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Poverty and InequalitySexual and Reproductive HealthFamily, Maternal & Child HealthMethodology

Men's contraceptive practices in France: evidence of male involvement in family planning

TitleMen's contraceptive practices in France: evidence of male involvement in family planning
Publication TypeJournal Article
Year of Publication2015
AuthorsLe Guen, M, Ventola, C, Bohet, A, Moreau, C, Bajos, N, group, F
JournalContraception
Volume92
Pagination46-54
Date PublishedJul
ISBN Number1879-0518 (Electronic)0010-7824 (Linking)
Accession Number25820023
KeywordsAdolescent, Adult, condom, Condoms/utilization, contraception, Contraception Behavior/*statistics & numerical data, Contraception/methods/psychology/*statistics & numerical data, Contraceptive practices, Cross-Sectional Studies, Family Characteristics, Family Planning Services, Female, France, Health Knowledge, Attitudes, Practice, Humans, Male, men, Middle Aged, Sexual Partners, Withdrawal, Young Adult
Abstract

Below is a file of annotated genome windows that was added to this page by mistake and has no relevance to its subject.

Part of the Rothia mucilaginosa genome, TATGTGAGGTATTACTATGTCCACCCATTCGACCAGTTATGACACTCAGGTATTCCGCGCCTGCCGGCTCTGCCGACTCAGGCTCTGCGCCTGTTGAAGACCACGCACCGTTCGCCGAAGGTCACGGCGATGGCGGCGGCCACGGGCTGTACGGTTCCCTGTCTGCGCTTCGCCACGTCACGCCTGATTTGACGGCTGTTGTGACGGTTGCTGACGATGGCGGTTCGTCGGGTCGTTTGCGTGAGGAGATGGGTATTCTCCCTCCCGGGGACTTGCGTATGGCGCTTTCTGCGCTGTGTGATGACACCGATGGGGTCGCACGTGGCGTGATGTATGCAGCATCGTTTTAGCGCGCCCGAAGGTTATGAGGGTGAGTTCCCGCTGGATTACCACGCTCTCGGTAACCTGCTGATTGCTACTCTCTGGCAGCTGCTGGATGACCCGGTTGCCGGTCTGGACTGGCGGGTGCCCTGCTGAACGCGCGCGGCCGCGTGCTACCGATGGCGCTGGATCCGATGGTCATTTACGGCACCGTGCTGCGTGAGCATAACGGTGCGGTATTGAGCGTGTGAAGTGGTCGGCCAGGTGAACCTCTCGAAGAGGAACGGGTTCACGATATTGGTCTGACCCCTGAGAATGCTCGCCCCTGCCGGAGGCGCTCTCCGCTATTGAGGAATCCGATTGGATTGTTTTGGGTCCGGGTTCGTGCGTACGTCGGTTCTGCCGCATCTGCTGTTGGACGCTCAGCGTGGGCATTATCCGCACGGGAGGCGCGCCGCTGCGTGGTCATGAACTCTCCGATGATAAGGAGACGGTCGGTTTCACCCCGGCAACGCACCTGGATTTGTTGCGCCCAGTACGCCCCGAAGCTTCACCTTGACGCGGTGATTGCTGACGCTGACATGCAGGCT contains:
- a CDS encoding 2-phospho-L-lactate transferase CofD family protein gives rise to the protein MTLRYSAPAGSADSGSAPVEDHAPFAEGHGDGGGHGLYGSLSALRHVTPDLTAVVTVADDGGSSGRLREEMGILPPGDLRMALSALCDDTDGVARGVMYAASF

OBJECTIVE: To describe contraceptive practices of men in a relationship in France, where use of female-controlled methods is predominant, and to explore their involvement in managing contraception within the couple. STUDY DESIGN: Data are drawn from a national probability cross-sectional survey on sexual and reproductive health conducted in France in 2010. The study sample comprised 3373 men aged 15-49, 1776 of whom were asked about their current contraceptive practices after they reported that they were fecund and sexually active and did not currently want a child. Analyses were performed with logistic regression models. RESULTS: Few men aged 15-49 with a partner did not use contraception (3.4%). Most reported using only a female method (71.7%), 20.4% only cooperative methods, such as condoms, withdrawal and the rhythm method and 4.5% both. Among contraceptive users, withdrawal (7.7%) was more likely to be used by men with low incomes or low educational levels. Condom use was reported as a contraceptive method by 18.9% of men. Its prevalence was higher for those in new and noncohabiting relationships (36.1%) and lower for those in cohabiting relationships (12.4%), in which STIs/HIV prevention is less of a concern. CONCLUSION: Men's high awareness of contraceptive practices and their use of some cooperative methods reveal their involvement in contraceptive practices within the context of relationships. Condom use is associated with the prevention of STIs/HIV for noncohabiting men, but men who live with their female partner seem to use condoms mainly as a contraceptive method. Withdrawal appears to be associated with low level of education and financial difficulties. Finally, having engendered a pregnancy that was terminated appears to influence men's contraceptive practices. IMPLICATIONS: Studying men's contraceptive practices helps to understand their involvement in contraceptive management within relationships.